And, it amazes me (eight months after the fact) that the world class group here at TNF has completely missed this information as it was presented in such a public form. :cat:

I also received a great communication over the Holidays from the West Coast.

Check your PM's.

Henry :wave:



Checked: and Thanks.

I guess I an the only Dutchman still checking this thread and that therefore there is no mentioning other then by myself about this 1991 observation.

Henri



#1375 paulhooft

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Posted 05 January 2010 - 12:22

Checked: and Thanks.

I guess I an the only Dutchman still checking this thread and that therefore there is no mentioning other then by myself about this 1991 observation.

Henri


Not Exactly, Henri
Happy 2010

Paul

#1376 B Squared

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Posted 05 January 2010 - 12:23

No Dutchman here Henri - I just didn't want to intrude on you and Henry's inside observations. I thought if you wanted us to know, you'd spell out page 51 of "you know what". Since we only have 35) pages in this thread - I haven't a clue as to what you two are on about. I've read this thread from post #1, after so much fact and fiction permeates into it...I guess I've lost track. Sorry for my ignorance.

Henry - Pretty neat that you hear from Dave MacDonald's family. My family and I are close to Bobby Marshman's sister Ronney - I think I have a sense of how you may appreciate that bond. Brian

#1377 Michael Ferner

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Posted 05 January 2010 - 12:34

Henry, check out Page 51 of "you know what" as for photographic evidence of that observation I made.



Hi Henri,
I immediately went to this source when the subject appeared here at TNF a few days ago. In fact, I have re-visited this information on a regular basis.

And, it amazes me (eight months after the fact) that the world class group here at TNF has completely missed this information as it was presented in such a public form. :cat:

Care to enlighten?

#1378 Henri Greuter

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Posted 05 January 2010 - 13:05

No Dutchman here Henri - I just didn't want to intrude on you and Henry's inside observations. I thought if you wanted us to know, you'd spell out page 51 of "you know what". Since we only have 35) pages in this thread - I haven't a clue as to what you two are on about. I've read this thread from post #1, after so much fact and fiction permeates into it...I guess I've lost track. Sorry for my ignorance.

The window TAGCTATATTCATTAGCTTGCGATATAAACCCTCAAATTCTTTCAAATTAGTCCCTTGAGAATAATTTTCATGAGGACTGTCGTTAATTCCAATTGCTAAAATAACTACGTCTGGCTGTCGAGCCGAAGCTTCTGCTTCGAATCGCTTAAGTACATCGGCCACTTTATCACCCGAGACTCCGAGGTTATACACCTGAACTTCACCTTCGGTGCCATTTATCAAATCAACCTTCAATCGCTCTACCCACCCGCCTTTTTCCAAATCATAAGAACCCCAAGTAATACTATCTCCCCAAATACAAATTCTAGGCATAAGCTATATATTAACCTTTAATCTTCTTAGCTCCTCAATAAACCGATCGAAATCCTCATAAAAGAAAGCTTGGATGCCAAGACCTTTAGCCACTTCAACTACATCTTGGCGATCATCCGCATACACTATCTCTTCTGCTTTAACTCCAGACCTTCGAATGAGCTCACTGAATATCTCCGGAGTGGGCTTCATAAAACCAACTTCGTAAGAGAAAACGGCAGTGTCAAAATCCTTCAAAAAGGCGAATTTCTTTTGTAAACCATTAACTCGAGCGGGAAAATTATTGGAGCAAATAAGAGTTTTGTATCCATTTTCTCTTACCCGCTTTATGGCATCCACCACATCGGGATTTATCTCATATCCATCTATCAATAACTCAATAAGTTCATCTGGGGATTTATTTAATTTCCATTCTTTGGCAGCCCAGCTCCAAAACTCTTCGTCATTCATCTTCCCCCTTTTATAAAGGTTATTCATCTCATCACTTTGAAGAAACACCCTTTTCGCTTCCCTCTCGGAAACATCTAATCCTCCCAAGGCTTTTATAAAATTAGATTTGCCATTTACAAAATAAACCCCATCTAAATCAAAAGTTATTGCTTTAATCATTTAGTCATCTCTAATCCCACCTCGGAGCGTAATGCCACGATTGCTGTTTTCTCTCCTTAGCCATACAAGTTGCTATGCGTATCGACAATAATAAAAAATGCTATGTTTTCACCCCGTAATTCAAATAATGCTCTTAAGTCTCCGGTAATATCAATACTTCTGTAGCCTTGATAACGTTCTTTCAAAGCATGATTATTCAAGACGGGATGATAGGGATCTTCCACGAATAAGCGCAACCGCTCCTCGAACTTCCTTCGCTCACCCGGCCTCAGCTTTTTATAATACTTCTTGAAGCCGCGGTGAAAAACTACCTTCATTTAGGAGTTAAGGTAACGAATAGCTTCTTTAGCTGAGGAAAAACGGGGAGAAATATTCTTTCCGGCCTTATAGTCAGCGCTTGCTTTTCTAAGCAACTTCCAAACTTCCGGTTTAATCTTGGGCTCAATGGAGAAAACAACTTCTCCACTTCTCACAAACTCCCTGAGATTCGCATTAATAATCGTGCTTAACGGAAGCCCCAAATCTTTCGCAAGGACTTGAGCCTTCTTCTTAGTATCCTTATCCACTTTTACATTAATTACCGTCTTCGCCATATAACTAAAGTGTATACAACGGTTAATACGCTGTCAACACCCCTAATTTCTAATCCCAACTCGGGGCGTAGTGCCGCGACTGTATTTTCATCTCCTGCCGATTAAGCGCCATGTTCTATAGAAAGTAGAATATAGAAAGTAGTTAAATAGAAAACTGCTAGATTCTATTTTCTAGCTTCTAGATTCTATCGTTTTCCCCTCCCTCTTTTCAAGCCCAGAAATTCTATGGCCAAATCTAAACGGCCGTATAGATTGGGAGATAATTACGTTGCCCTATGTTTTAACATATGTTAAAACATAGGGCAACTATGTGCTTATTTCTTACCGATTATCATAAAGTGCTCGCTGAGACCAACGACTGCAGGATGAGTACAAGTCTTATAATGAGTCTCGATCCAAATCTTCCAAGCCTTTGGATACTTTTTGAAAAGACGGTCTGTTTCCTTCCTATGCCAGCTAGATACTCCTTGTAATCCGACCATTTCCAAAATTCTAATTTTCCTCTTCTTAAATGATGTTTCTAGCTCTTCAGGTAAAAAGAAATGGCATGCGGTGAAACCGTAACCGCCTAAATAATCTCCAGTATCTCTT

Henry - Pretty neat that you hear from Dave MacDonald's family. My family and I are close to Bobby Marshman's sister Ronney - I think I have a sense of how you may appreciate that bond. Brian


Brian, and Michael as well,

I did not want to brag about it but in april 2009 there wa a Dutch racing history magazine that published an article bout the Sachs-MacDonald accident.
And I must confess. I was the author of it and I used a lot on ifo as forwarded within this thread in order to point out that even today, a number of facts are told about this accident while already in 1964 there was evindence printed that these facts were not correct.
And take my word for it, Iwas also wrong footed about a number of details regarding the accident.

Now the Dutch market is not the most helpful place for Dave's reputation in history to explain that some of the circumstance he is blamed for were different and in some details are simply not corrrect, doing even more damage to his reputation.
But at least I got the chance to tell more about some things that are the truth and by now proven to be correct and some proven to be faulty comments and reactions.
Thanks to all of us over here who did serious research and serious debating.

if anyone out here reads this and has connections with an American publication and is interested in seeing something in English to cosider it for publication: just let me know.

But one picture included in that article was of the Shrike re-incarnation that I saw in the Lobby of the Speedway motel back in 1991.
And that was on the page 51 of the "you know what"
"You know what" was the article in the Dutch magazine.
And it wasn't a spectacular item but an isight what happened, whatis told that isn't correct and how these incorrect details still live on today.

Hope this explains something?

Henri

#1379 B Squared

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Posted 05 January 2010 - 14:20

Thanks to all of us over here who did serious research and serious debating.

Hope this explains something?


Yes Henri - that helps a bit. Have you any translated (to English) excerpts that you'd care to share with us regarding your serious research and debating? I believe we've had some of that here too. Do you feel differently? Thanks as always, Brian

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#1380 Henri Greuter

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Posted 05 January 2010 - 14:34

Yes Henri - that helps a bit. Have you any translated (to English) excerpts that you'd care to share with us regarding your serious research and debating? I believe we've had some of that here too. Do you feel differently? Thanks as always, Brian



Brian,

I must talk with some people about that first because of copyrights etc.
But the gist of the story is what has been brought up here:

Both cars were not the 100 gallon gasoline bombs they are said to be and Sachs' car contributed little to the fire
Why Dave lost control remains a mystery.
In my eyes; he took too much rsks too early in the race and had a racing accident that, due to some circumstances beyond his control became a nightmare crash.
Because of some testimonies and evidence mentioned within the thread, he still is named the only guilty person of this crash and all blame convieniently put within his shoes.
The more while some statements of drivers who became legends at the speedway in later year are quoted ever so often while the few pieces of evidence against the 100 gallon bombes is not taken in account for whatever reasons.
Dave is not innocent on the crah, but he is not responsible for everything that went wrong after the impact as some conveniently think.